Thursday, October 6, 2016

New iPhone 8 Technology Could Hide Important Feature

Unlike the iterative and stale approach of the iPhone 7 family of smartphones, the tenth-anniversary iPhone should be packed with new technology and updated design. Part of that new design can be seen in the virtual home button employed in the iPhone 7 and 7 Plus, but the changes to the home button are not expected to stop there.

The move to using curved glass on the front and back panels will change the nature of the home button, especially if Apple uses an edge-to-edge OLED display. Instead of the now iconic circular depression on the front of Cupertino’s smartphone, the home button will become fully virtual.

Apple iPhone 7 (image: Ewan Spence)

Thanks to the use of the Assistive Touch option (found under the accessibility features in settings) and worries over the cost of replacing the physical home key, many users are already using a virtual home button on their iPhone. Many Android devices already use a virtual home button (alongside Android’s two other navigation buttons), but such a move by Tim Cook and his team raises the question of how to use TouchID.

Fingerprint recognition has become an important part of identifying a user and verifying actions in iOS, from using Apple Pay and signing in to iTunes, to confirming identity in online banking. Apple is not going to drop this feature. Neither will it want to change the UI paradigms of the identifying process (especially if the hardware changes on the preemptively titled iPhone 8 are as wide-ranging as expected). TouchID will need to sit under the screen.

Apple has been working on this feature for some time. A patent that outlines a process to embed a TouchID styled sensor under a screen display was first filed in 2014, and was published today by the USPTO (#9,460,332). Titled ‘Capacitive fingerprint sensor including an electrostatic lens’, it details how capacitive sensors can be used to read a user’s fingerprint.

The solution does require a tiny electrical current to be passed through the finger (which is something that the current TouchID sensor does). That may necessitate the TouchID is in a single physical place on the touchscreen of the new iPhone, even if the virtual home button can be moved around.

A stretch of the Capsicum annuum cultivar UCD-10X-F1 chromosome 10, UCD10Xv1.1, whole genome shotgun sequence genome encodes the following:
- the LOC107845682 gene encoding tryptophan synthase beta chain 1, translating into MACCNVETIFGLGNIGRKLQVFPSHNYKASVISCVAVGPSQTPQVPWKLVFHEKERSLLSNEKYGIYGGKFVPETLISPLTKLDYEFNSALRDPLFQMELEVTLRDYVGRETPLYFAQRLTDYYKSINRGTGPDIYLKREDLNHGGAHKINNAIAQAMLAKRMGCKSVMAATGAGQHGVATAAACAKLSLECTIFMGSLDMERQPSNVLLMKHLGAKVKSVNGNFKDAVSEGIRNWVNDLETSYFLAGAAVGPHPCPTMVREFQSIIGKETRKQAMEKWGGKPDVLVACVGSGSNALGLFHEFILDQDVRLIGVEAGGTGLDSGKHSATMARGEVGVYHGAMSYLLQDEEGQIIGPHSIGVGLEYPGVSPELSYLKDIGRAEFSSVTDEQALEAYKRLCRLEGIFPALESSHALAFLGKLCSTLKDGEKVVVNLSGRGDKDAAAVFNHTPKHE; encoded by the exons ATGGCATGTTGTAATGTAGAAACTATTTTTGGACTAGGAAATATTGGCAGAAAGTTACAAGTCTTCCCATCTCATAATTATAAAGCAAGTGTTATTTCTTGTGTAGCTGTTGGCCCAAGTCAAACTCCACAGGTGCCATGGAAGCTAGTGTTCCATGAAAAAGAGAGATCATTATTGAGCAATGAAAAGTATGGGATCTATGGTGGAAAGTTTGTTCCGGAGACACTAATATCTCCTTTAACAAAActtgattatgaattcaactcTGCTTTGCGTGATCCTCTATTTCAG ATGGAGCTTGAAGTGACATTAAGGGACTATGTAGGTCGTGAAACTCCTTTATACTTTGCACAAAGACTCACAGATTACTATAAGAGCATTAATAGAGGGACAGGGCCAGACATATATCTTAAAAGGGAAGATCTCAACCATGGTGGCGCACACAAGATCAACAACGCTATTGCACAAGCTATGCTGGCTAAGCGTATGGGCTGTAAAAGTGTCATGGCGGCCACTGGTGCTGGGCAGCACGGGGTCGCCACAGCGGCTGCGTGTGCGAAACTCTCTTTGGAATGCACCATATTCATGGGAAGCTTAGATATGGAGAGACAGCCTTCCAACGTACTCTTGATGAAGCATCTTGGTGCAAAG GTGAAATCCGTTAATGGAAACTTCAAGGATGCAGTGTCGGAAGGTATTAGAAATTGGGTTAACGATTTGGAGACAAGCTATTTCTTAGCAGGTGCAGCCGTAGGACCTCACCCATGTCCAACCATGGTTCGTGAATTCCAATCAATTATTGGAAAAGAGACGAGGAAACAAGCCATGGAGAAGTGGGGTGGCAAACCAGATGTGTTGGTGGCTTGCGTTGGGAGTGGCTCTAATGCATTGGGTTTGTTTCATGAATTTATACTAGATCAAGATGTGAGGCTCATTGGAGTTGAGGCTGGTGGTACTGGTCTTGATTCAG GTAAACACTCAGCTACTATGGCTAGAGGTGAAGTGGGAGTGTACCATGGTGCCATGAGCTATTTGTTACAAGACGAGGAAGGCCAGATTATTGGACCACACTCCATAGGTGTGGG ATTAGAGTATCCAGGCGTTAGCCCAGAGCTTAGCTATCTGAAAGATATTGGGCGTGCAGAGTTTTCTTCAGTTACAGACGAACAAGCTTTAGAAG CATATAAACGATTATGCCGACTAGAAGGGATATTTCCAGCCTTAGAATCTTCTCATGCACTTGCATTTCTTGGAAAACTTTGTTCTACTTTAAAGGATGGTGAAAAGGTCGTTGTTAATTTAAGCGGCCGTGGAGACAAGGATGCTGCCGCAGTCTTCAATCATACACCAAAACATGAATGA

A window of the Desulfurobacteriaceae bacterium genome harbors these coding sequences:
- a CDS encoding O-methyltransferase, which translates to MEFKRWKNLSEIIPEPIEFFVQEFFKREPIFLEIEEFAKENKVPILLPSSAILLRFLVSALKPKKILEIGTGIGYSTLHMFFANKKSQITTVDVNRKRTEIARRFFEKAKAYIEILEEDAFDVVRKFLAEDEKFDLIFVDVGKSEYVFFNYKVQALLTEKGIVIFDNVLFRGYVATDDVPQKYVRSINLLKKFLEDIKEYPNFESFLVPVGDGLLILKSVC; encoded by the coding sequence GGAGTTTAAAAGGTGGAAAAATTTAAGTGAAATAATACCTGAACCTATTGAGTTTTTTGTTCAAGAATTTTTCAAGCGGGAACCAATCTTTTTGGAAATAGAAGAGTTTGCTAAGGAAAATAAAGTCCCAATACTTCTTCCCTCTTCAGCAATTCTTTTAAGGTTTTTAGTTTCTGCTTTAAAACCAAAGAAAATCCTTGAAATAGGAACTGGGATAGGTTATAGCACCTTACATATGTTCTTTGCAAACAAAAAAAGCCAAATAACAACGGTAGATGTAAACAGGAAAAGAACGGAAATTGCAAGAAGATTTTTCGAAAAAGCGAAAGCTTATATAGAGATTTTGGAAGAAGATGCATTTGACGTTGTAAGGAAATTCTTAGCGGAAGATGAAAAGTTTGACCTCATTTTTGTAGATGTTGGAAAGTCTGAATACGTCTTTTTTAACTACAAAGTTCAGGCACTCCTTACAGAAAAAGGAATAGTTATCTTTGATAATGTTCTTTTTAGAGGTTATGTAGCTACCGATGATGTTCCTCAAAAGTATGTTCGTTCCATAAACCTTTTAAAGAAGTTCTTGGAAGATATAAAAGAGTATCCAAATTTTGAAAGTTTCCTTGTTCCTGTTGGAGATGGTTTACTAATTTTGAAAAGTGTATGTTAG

Apple’s Curved Display patent (USPTO #9,367,095)

Hiding TouchID under the screen will remove one of the biggest arguments for the expansive bezels found in the current iPhone design language. Although patents can never be a guarantee that a technology will make its way to a consumer device, this patent is in step with Apple’s progression towards the iPhone 8. It joins technology such as curved glass, bright and vivid displays and wireless audio in the ’expected’ specs of next year’s iPhone.

The iPhone 7 and iPhone 7 Plus may not have set the world alight, but between them they have done enough to keep the product line feeling fresh and maintained sales at a similar level to the 2015 handsets. Evolution will keep Apple’s shareholders happy, but the real reward comes when the market can be disrupted and the iPhone can redefine what it means to be a smartphone.

Invisible TouchID can help make that happen when it arrives on next year’s handset.

Panasonic's wild new technology transmits data by human touch

It could be used in future security systems, or as a way of exchanging contact information through a handshake


Panasonic has developed a data transmission system that can exchange information through human touch.

The prototype human body communication device sends data at up to 100kbps through a radio field on a person's skin. When they touch an object or person with a suitable transreceiver, data can be exchanged.

The device is on show at this week's Ceatec electronics show in Japan through several color-coded demonstrations.

Panasonic staff demonstrate a prototype human skin transmission system at Ceatec in Japan on October 3, 2016.

In one, for example, a person can hold a color-coded ball. When they touch a sensor connected to a lamp, data on the color of the ball is sent to the lamp and it changes color to match.

The demonstrations are simplistic but prove the system works. Panasonic envisages it might be used in the future for more practical purposes, such as exchanging contact information with people through a handshake or unlocking a door by simply placing a handle on a door knob.

At present, the technology is still too big to fit inside something practical, like a wristwatch or smartphone, but Panasonic is confident it can be miniaturized if there is demand for such a system.